What is an osteochondral grafting of articular cartilage injuries?
Osteochondral grafting treats conditions in which there is cartilage damage and the underlying bone is exposed like arthritis.
Articular cartilage covers the bony ends of the joints throughout the body. Cartilage being smooth allows easy gliding of the joint. Cartilage may be damaged due to injury or degenerative diseases such as arthritis.
A partial or full-thickness cartilage injury or erosion of the cartilage due to severe arthritis can lead to the exposure of the underlying bone.
Osteochondral grafting is a method of treating such conditions of cartilage damage where the underlying bone is exposed. The procedure is typically performed for weight-bearing joints such as the knees, but it may be performed for other joints too. The surgery is performed with the goal of restoring knee stability and achieving a pain-free range of motion.
Types of osteochondral grafts
- Autograft: A cartilage and bone from another site in the knee in the patient’s own body.
- Allograft: A tissue graft is obtained from a donor knee and made to fit the patient knee.
Transplants of autogenous or allogeneic osteochondral grafts have become popular due to the following reasons:
- They offer a possibility of true hyaline cartilage resurfacing.
- They can be performed in a single procedure.
- They are performed with reusable equipment.
- They do not require outside laboratory assistance.
- No screws or other devices are typically required to hold the graft as they fit tightly.
- It is ideal for younger patients and athletes as a replacement to the joint replacement surgery.
When should osteochondral grafts not be done?
The surgery may be contraindicated in the following conditions:
- Serious underlying medical conditions
- Poor nutritional status
- Joint space diseases
- Secondary changes due to cartilage damage in degenerative joint disease
- Limitations to the amount of tissue that can be taken from within a patient’s own knee so larger areas of cartilage loss may not be optimal for this approach
- Global arthrosis (erosions or abnormalities at multiple sites of the joint)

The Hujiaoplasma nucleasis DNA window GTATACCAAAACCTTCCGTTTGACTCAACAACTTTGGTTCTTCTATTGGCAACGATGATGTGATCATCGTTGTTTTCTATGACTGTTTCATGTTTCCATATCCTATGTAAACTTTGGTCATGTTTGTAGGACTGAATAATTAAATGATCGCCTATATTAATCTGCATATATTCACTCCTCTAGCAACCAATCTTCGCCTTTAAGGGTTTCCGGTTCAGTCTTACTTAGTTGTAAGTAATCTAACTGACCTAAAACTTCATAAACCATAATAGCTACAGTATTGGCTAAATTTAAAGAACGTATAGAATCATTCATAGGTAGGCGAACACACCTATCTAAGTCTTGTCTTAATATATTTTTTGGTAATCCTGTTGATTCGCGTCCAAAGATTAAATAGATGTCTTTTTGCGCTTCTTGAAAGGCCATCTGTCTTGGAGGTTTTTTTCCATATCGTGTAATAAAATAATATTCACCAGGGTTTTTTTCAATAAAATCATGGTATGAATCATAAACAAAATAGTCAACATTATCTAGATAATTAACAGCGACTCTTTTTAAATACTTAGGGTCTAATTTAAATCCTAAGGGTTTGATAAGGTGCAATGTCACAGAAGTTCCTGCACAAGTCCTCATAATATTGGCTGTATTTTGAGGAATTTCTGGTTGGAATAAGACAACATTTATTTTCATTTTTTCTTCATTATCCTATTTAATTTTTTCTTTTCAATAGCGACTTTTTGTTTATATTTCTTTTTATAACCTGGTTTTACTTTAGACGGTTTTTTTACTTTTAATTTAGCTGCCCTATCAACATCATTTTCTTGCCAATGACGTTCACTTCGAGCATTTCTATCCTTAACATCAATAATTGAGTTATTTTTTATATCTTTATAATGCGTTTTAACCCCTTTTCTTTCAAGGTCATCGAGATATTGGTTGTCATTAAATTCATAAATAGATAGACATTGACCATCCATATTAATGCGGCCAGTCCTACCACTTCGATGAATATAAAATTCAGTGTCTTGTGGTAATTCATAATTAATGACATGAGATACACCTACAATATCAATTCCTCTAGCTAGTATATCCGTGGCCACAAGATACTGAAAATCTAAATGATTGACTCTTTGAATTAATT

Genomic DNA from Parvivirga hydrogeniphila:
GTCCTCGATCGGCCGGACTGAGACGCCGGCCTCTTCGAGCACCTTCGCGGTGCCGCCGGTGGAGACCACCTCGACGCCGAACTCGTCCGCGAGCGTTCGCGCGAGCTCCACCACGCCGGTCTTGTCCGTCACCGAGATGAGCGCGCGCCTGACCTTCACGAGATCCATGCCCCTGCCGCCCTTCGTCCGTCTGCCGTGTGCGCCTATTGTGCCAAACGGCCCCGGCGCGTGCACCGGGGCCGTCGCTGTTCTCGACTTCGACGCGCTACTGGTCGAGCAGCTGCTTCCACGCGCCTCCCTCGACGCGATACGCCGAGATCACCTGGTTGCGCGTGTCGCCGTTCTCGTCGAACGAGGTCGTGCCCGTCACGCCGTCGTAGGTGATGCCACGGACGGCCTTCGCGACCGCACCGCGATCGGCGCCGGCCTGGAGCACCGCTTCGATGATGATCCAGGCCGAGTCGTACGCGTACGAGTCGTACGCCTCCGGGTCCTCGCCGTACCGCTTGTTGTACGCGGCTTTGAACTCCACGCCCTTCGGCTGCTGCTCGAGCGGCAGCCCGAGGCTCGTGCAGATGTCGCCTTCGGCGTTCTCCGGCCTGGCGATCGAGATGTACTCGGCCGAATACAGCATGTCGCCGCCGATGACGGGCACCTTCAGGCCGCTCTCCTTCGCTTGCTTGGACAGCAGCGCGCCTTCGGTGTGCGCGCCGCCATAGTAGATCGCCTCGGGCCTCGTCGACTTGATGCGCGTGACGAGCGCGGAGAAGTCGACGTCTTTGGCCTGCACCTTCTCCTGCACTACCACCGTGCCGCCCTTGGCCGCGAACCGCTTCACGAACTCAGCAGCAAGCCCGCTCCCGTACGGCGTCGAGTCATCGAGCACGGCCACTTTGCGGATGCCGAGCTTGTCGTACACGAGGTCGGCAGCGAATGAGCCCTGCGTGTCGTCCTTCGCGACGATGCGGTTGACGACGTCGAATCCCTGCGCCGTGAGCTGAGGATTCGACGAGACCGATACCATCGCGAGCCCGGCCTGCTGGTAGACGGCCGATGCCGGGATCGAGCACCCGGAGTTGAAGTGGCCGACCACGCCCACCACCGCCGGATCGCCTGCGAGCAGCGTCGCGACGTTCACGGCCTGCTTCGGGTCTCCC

- Older patients with degenerative joint disease, such as osteoarthritis, would benefit more by a joint replacement surgery.
How are osteochondral grafts performed?
Prior to the surgery, the surgeon performs a complete physical assessment. The surgeon performs blood and radiological assessments such as X-ray and magnetic resonance imaging (MRI) to assess the joint status.
Fitness for the surgery and consent is obtained. The surgery is performed under general anesthesia.
Because there is a wide range of chondral disease, the surgeon may perform an arthroscopic evaluation for the assessment of a chondral lesion before proceeding to open surgery to perform an osteochondral grafting.
Arthroscopy is a procedure in which a narrow tube with a camera and light source is inserted through a small incision to diagnose and treat problems inside a joint. Surgical instruments may also be inserted in arthroscopic procedures. This procedure may be performed prior to the surgery or during graft surgery.
Cartilage transplant or an osteochondral autograft or allograft is performed via an open approach
- The defect is exposed via an open incision (a surgical cut).
- The visible difference between a smooth, healthy cartilage and the defect is identified.
- After the defect size is confirmed, a drill of matching diameter is used to remove the damaged cartilage and bone segment to prepare the area for a graft.
- The graft is prepared by cutting it to the size of the defect. The graft is then washed.
- The graft may be soaked in a bone marrow aspirate concentrate (BMAC) for patients electing to supplement the procedure with stem cells.
- The osteochondral graft is then fitted into the prepared defect.
After the surgery
The patient may be discharged two to three days after the surgery. Weight bearing is allowed while an immobilizer is worn for the weight-bearing joint, for example, a knee immobilizer. This reduces the contact pressure in the joint.
The immobilizer may be removed for sedentary activity and range-of-motion exercises during the initial three weeks after the surgery. Complete recovery may take six to eight weeks.
Regular follow-up with the surgeon and physical therapy would be required. The surgeon may perform an arthroscopic evaluation of the joint to monitor healing.
What are the complications of an osteochondral graft surgery?
Some complications encountered during the surgery are